These are not selected as the best records of each year but as a record that represented the year in New Orleans music and which was written about in OffBeat. Some of the selections were difficult simply because local releases were largely ignored in the early years of the magazine. What I like about this list is that the recordings are not always the most obvious selections but they certainly do suggest the scope and idiosyncrasy of Louisiana music.
1988: Earl King: Glazed (Black Top)
The essential New Orleans guitarist hadn’t recorded in a decade when the Scott brothers brought him back into the studio with Roomful of Blues to make this Grammy-nominated recording. “His ‘office’ is Tastee Donuts Shop Number 58 on Prytania Street, from whence came the title.”
Arguably the Nevilles’ greatest record, Yellow Moon was certainly the soundtrack for that year in New Orleans. “My Blood,” a passionate plea to end apartheid in South Africa, was an instant anthem picked up by numerous other bands and frequently heard during Jazz Fest. “Sister Rosa,” a tribute to American Civil Rights heroine Rosa Parks, struck a similar chord, and the title track has gone on to become a New Orleans classic.
Strange new tales from a musician/producer who would help define what New Orleans music was becoming. “New Orleans was a place where I could play music and enjoy doing it and musicians had friends other than musicians and artists, people who actually worked for a living as plumbers and carpenters. It was real.”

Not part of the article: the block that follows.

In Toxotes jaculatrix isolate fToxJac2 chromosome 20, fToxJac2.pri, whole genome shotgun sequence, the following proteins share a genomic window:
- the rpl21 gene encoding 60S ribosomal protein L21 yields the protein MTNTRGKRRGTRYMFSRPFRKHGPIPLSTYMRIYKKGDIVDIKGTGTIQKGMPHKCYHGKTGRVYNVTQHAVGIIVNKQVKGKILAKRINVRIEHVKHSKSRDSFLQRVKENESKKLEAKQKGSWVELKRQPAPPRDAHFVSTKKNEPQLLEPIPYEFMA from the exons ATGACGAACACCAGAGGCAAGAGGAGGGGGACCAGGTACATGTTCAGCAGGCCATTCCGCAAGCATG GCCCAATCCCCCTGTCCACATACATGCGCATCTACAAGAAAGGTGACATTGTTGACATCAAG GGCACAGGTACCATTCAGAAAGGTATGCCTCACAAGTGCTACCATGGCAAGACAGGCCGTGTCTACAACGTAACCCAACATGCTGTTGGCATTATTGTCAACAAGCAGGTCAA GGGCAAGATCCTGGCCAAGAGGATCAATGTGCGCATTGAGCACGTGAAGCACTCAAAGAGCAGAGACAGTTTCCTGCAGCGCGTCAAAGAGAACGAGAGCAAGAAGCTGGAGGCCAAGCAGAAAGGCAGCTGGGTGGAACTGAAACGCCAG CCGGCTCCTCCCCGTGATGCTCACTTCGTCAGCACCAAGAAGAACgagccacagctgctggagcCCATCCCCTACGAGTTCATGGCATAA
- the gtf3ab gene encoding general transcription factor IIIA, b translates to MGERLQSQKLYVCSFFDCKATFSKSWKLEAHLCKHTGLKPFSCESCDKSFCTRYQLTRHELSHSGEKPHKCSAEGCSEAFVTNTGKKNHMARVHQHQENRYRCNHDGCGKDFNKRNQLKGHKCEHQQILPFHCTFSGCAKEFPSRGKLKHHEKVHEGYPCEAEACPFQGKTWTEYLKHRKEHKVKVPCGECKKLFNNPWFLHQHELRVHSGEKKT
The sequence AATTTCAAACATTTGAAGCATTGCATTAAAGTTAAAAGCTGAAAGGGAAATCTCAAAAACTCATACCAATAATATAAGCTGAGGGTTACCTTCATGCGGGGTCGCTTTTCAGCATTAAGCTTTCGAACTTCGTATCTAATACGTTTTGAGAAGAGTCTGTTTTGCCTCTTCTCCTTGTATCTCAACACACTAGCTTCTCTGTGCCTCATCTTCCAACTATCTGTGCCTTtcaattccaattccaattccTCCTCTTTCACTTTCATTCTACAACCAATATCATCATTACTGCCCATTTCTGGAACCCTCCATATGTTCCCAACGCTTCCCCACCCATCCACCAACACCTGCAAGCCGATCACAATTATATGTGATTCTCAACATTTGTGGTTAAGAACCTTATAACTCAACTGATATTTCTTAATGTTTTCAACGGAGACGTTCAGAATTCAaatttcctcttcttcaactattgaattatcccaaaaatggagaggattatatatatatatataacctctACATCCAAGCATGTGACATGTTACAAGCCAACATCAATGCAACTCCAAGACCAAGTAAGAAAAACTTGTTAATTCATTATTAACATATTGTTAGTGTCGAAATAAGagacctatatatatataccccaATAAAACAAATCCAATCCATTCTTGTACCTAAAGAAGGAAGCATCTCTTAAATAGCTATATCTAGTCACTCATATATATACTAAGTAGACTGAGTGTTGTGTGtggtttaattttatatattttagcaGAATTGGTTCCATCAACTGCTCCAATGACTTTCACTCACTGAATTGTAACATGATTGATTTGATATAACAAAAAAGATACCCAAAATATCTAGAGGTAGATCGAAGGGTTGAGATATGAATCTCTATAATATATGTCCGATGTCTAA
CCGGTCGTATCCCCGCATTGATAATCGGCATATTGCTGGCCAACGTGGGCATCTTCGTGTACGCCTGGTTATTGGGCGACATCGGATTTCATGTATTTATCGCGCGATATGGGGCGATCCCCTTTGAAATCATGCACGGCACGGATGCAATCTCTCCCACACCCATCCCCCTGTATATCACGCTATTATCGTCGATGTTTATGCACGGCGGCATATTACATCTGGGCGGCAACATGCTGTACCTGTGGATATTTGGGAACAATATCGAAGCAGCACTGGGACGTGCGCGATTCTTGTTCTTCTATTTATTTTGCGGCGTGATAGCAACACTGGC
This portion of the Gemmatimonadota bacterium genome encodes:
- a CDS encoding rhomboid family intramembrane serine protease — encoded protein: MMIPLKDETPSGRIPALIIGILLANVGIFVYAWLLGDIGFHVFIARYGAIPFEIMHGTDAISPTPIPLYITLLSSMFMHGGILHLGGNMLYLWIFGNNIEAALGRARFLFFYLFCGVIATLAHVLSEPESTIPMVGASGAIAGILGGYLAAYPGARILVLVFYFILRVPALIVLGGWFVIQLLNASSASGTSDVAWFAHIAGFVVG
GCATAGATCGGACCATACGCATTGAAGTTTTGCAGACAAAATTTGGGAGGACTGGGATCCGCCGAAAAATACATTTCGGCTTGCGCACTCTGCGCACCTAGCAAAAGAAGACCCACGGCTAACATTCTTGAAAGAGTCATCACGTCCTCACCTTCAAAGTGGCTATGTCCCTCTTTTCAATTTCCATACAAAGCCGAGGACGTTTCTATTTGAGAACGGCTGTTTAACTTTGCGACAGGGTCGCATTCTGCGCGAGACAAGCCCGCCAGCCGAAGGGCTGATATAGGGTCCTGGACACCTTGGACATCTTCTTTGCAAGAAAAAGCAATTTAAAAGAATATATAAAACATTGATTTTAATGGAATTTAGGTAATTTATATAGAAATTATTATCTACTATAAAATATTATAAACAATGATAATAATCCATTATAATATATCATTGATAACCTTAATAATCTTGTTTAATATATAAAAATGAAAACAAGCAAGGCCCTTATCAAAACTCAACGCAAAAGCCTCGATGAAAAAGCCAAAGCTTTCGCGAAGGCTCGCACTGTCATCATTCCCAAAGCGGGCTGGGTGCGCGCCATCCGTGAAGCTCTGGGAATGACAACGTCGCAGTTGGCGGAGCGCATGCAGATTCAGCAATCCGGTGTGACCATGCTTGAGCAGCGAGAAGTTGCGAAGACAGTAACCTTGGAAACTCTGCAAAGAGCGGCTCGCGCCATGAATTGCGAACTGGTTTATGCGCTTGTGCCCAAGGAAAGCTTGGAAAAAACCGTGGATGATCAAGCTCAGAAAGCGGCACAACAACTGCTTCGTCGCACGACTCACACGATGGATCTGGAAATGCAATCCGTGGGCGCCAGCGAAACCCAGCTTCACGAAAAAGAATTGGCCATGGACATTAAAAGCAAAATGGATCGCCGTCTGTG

“The best, of course. When I think of ‘female’ songs when I’m sittin’ down writing, my first source of inspiration is Irma.”
Mac’s Grammy Award-winning record encompasses the history of New Orleans music from Gottschalk to the brass band revival. “This is a majestic trip through over 100 years of New Orleans rhythmania, bringing to the fore the almost spiritual roots of the city in every aspect of the music. With the likes of the Neville Brothers, Pete Fountain, Danny Barker and Al Hirt, the Good Doctor has produced a second line album second to none.”
— Rick Coleman
“The triumph of ‘My Toot Toot’ seemed to be that Rockin’ Sidney was able to turn a Louisiana colloquialism into a catchy, slightly suggestive song hook. With Mais Yeah Chere! Sidney remains a songwriter with an ear for loopy lyrics. […] Rockin’ Sidney is a kind of zydeco Prince, producing and recording his own albums, as well as playing all his own instruments. […] The quirky, try-it-out attitude of Mais Yeah Chere! shows that Rockin’ Sidney is still full of musical ideas.”
“A fine collection of original compositions from Mr. Coco, backed up by a stellar supporting cast [...] well worth hearing, especially ‘Pit Bull,’ ‘Walk With the Spirit,’ the fantastic ‘We Will Fly Away,’ a reggae-tinged ‘Working Man’ and the eerie ‘St. John’s Eve.’ An auspicious debut album.”